Current Events

Johnson & Johnson not a trusted name these days

In a recently filed complaint, the U.S. Attorney in Boston, MA, Johnson & Johnson is alledged to have paid pharmacists kickbacks in several forms to prescribe more J&J drugs to nursing home patients from 1999 through 2004. 

One of the drugs, Risperdal, was later found to significantly increase the risk of death in elderly patient populations.  The reason it’s used in nursing homes (in many cases) is that it makes the residents nearly comatose and thus easier to handle with fewer staff members. 

How did bribing the pharmacists make any difference in prescribing rates when the doctors do the prescribing?  That was my question too…apparently in the Omnicare system (the run MANY nursing homes throughout the country) pharmacists regularly review the patients’ charts and make recommendations about medications they should be taking.   It has been reported that the doctors follow these recommendations 80% of the time. 

There are so many scary parts of this story, I don’t know where to start!  Go read the original article here, (,0,847770.story)  and let me know what YOU think.

That’s all for now.


2 thoughts on “Johnson & Johnson not a trusted name these days

  1. I am a pharmacist, though not in MA, and I am extremely hurt by this news. I am offended myself since I would never consider making changes to a person’s drug regimen based on kickbacks, but ashamed that other pharmacists would. If this truly happened, I am disappointed.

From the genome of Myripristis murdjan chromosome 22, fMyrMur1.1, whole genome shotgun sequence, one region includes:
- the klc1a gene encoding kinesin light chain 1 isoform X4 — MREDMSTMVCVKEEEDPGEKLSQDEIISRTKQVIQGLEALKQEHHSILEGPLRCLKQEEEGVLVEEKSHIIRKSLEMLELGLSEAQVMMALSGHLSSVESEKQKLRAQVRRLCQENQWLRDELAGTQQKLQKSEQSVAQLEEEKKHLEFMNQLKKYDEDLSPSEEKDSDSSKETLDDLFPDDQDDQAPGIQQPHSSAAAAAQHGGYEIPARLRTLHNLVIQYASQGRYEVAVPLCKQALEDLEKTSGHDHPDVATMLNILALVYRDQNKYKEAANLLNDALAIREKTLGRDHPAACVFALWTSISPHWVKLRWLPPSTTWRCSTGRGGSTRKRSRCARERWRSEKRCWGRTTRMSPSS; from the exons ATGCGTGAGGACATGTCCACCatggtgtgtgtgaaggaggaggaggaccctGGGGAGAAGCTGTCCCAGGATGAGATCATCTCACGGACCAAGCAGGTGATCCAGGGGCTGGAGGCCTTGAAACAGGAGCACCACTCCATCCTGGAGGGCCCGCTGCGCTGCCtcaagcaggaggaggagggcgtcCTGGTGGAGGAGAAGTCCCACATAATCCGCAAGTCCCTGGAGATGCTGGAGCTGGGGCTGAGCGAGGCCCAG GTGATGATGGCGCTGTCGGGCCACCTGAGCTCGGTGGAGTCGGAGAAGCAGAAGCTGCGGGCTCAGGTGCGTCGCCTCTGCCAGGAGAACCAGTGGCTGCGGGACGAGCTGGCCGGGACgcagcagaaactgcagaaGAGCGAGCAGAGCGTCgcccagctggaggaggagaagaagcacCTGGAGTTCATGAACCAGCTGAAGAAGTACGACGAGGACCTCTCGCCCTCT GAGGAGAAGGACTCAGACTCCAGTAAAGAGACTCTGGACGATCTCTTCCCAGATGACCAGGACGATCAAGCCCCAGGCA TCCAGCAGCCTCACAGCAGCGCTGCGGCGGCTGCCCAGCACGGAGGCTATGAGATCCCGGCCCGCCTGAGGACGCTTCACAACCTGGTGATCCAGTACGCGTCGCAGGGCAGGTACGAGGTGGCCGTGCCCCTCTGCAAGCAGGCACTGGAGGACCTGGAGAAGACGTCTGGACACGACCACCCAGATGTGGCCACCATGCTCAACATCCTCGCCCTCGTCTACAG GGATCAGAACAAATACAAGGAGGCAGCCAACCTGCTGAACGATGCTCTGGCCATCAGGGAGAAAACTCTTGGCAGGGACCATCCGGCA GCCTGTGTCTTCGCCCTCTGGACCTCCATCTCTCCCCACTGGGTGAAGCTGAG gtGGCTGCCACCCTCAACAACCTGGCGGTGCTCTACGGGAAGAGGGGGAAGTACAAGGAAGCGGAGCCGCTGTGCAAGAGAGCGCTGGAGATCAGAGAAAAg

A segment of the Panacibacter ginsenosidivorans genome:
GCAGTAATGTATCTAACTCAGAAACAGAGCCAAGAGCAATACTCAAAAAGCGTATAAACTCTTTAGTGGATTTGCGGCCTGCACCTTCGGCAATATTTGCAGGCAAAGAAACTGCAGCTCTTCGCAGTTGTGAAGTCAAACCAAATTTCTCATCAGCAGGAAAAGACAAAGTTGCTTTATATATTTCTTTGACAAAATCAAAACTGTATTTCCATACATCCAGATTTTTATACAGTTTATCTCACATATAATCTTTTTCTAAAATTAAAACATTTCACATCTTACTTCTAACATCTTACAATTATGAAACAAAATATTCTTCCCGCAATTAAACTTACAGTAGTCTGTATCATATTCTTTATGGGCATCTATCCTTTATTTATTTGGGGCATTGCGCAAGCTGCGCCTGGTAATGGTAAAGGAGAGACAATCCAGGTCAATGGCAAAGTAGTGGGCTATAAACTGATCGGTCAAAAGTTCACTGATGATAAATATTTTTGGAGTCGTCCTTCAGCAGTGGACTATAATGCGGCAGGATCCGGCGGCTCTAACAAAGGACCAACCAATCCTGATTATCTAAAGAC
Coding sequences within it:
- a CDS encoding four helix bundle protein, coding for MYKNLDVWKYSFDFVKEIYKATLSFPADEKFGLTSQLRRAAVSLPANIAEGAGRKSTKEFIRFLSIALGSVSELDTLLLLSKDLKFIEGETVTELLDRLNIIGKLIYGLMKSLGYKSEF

1. I understand your disappointment, but if it helps at all, I believe the complaint was initiated by one or more pharmacists in the Omnicare system that were not willing to “go along” with the whole process.

      I can’t imagine what pharmacists go through on a daily basis between the pressure to produce at work (sometimes with minimal staff), knowing you are dispensing medications that can be lifesaving to some, and overprescribed to others, all under the umbrella of the pharmaceutical companies that keep eroding the public’s trust. Yours is a profession truely caught in the middle. Thanks for doing what you do, with the professionalism I know you share with the majority of your coleagues.

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